November 10, 2016
In our last Eatyoursushi, we mentioned how we want to go out and travel more. It was really this trip here that convinced us. We went to Fukushima for a couple of days, and filmed some fun videos.
Now, as soon as you say the word, Fukushima, the first thing people think is about the Nuclear Reactor, and then questions about “aren’t you worried about the radiation” will automatically pop up, and that’s a shame. Fukushima is huge. The meltdown happened in a small part of it, way far away from the rest of Fukushima. The entire prefecture didn’t have a meltdown, and there are other parts of it that are absolutely lovely that are negatively affected by the bad press. Ouchijuku is one of those places. We loved it here, and want to share a couple of the things we did.
I gotta say, there was something really special about Ouchijuku. When we heard about it before going there, we thought it was going to be campy and touristy. But it didn’t feel that way at all. It felt…I don’t know. It felt real. It felt special. My eyes widened when I walked into the village. It felt historic and impactful. We were only there for a few hours, though, and I’m saddened that I couldn’t spend a whole day there, walking around, grabbing cold beers from the stream, tasting all the sake, taking pictures of every gorgeous thing I could find.
We came here specifically for the noodles, though. Which, again, I was skeptical about before going. We’d try it out because it was fun. I mean, eating with a leek instead of chopsticks? THAT’S AWESOME! But it was actually a lot tastier than expected. Those leeks are unlike any I’ve tasted before. I’d be totally happy eating them like apples. And they do something that’s super important for me with food: balance crunchy with soft. If it’s too much of one without the other, I get bored. I want contrast in my mouthfeel. And having these nicely cooked noodles with a great crunch from the onion is just perfect. Absolutely perfect. And not only in mouthfeel, but mouthtaste. I’m not sure if those are words but you know what I mean. The point is, the sweetness of the noodles with the spiciness of the leek is great as well, kind of like a habanero chocolate, you know? Except it’s more savoury than sweet. AND I LOVE IT!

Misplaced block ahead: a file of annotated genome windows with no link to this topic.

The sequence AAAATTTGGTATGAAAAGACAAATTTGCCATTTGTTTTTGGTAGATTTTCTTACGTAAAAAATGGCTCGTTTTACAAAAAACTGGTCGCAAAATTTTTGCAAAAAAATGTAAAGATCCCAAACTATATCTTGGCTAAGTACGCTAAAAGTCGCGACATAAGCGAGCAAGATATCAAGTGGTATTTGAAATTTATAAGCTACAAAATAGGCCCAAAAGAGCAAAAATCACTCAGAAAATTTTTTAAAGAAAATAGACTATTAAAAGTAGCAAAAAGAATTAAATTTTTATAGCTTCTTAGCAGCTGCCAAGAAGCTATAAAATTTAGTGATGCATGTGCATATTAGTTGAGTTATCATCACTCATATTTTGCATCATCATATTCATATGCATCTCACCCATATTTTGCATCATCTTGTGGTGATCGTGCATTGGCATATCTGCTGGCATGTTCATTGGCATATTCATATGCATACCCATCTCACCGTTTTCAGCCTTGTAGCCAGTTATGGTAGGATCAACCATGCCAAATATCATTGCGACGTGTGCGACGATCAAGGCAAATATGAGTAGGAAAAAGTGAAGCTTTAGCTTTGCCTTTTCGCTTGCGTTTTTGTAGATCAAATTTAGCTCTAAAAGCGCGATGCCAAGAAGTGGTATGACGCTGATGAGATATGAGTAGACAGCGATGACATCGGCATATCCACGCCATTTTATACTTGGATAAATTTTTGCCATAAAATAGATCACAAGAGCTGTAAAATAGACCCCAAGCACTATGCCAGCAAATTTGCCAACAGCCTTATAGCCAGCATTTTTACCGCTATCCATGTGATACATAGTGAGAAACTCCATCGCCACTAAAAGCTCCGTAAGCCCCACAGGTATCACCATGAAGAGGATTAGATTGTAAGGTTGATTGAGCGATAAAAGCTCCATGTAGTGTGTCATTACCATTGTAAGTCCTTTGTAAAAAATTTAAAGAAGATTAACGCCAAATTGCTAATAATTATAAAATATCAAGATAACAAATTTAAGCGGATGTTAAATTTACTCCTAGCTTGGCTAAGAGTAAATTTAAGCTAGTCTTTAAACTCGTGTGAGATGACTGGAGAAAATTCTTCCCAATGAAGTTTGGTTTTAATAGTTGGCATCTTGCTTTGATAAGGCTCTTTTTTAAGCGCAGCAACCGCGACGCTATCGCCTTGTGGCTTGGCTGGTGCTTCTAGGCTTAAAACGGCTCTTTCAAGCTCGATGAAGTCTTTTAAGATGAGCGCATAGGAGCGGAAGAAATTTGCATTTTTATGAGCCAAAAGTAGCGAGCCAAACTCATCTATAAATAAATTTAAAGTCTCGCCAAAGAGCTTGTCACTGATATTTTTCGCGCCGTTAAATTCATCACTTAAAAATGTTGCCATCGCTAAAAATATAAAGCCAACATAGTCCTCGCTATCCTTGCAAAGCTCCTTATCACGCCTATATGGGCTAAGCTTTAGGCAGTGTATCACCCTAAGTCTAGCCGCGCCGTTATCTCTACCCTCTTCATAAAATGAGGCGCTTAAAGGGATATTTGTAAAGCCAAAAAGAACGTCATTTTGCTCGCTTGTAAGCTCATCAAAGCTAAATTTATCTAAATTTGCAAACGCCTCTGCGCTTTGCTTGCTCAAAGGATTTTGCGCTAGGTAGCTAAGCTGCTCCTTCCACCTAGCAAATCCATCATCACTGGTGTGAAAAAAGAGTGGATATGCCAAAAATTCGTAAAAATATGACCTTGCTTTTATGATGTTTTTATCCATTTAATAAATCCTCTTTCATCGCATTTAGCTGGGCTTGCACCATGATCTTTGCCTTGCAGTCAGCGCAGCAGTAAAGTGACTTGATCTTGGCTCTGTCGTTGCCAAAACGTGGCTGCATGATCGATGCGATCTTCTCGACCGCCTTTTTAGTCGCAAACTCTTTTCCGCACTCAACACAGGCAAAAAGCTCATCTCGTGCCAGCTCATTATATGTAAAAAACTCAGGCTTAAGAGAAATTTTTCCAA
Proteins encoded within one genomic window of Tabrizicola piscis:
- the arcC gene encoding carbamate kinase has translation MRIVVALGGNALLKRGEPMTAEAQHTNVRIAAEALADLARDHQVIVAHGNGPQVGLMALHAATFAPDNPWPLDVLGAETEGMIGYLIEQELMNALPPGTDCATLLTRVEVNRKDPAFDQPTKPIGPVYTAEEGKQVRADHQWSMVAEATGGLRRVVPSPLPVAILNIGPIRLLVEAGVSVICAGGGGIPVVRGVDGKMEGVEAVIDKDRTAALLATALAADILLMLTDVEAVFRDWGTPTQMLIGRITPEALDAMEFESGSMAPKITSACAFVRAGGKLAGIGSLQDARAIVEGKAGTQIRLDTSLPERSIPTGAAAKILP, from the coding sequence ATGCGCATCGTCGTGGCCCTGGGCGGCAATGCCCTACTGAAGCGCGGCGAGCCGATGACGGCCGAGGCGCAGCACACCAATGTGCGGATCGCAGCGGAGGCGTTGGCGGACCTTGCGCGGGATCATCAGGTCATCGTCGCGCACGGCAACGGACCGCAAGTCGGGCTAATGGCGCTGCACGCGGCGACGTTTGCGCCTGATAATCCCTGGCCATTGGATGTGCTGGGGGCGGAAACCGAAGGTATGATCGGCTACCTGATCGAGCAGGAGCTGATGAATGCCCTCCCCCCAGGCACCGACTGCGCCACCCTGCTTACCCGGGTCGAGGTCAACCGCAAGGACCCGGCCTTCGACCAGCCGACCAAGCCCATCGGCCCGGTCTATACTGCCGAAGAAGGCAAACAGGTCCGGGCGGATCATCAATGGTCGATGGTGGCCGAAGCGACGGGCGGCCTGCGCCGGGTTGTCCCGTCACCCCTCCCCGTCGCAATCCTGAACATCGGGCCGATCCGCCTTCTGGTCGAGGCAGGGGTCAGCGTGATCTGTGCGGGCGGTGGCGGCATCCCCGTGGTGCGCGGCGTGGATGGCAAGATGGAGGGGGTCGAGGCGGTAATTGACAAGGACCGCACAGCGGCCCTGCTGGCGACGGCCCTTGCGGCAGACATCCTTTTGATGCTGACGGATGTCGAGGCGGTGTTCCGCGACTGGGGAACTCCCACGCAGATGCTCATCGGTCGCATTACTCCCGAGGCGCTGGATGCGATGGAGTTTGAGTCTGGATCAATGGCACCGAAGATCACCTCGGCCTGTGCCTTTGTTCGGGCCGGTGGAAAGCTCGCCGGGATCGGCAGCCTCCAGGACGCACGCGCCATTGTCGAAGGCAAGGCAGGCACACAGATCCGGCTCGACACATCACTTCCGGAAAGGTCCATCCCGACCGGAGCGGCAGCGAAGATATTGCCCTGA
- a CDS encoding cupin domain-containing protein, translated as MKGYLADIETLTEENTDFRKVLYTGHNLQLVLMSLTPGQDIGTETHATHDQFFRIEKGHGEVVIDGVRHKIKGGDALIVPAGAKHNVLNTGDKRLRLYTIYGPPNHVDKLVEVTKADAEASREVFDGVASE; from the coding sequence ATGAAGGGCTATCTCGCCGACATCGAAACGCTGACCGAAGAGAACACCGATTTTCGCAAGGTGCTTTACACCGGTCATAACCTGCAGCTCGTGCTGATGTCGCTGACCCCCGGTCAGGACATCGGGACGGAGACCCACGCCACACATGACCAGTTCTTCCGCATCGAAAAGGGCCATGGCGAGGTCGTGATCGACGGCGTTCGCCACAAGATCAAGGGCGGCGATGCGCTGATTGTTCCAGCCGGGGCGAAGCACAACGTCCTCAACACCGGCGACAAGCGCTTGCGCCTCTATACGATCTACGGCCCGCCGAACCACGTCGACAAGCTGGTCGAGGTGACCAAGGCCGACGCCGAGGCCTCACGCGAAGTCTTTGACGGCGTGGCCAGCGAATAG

We did take a few pictures, though, if you’d like to see them. We’ve got a story about the sake pictures as well, below:
We didn’t talk about this in the video, but the Sake you see in these pictures is legitimately delicious. I remember when we first came to Japan we really liked One Cup Sake that you can get at the convenience stores, and it’s still fun to have, but if I had a choice I’d drink the sake you see in these pictures, hands down. Back then, I didn’t understand the difference. But now, after tasting a lot of Sake, especially from Bakawarai, I can easily say this is my favourite Sake. We just had two tastings of it, and both bottles were really yummy. We bought both and took them home with us. We’re saving them for a special occasion, but I don’t know when that would be. Does sake go bad? Oh hell let me just open it now and drink it, to be safe, of course!
Also, if you’d like to know more about our trip, we went with Sharla. She’ll show you a lot more than we did (we just focus on food because we’re weird), so check out her video if you’d like to see more! We’ve got another video from our trip to Aizu Wakamatsu, in which we go to freaking SAMURAI CITY, yes Samurai Freaking City, and it’s coming this Monday. Otherwise, we have some extra scenes from today as well, linked below!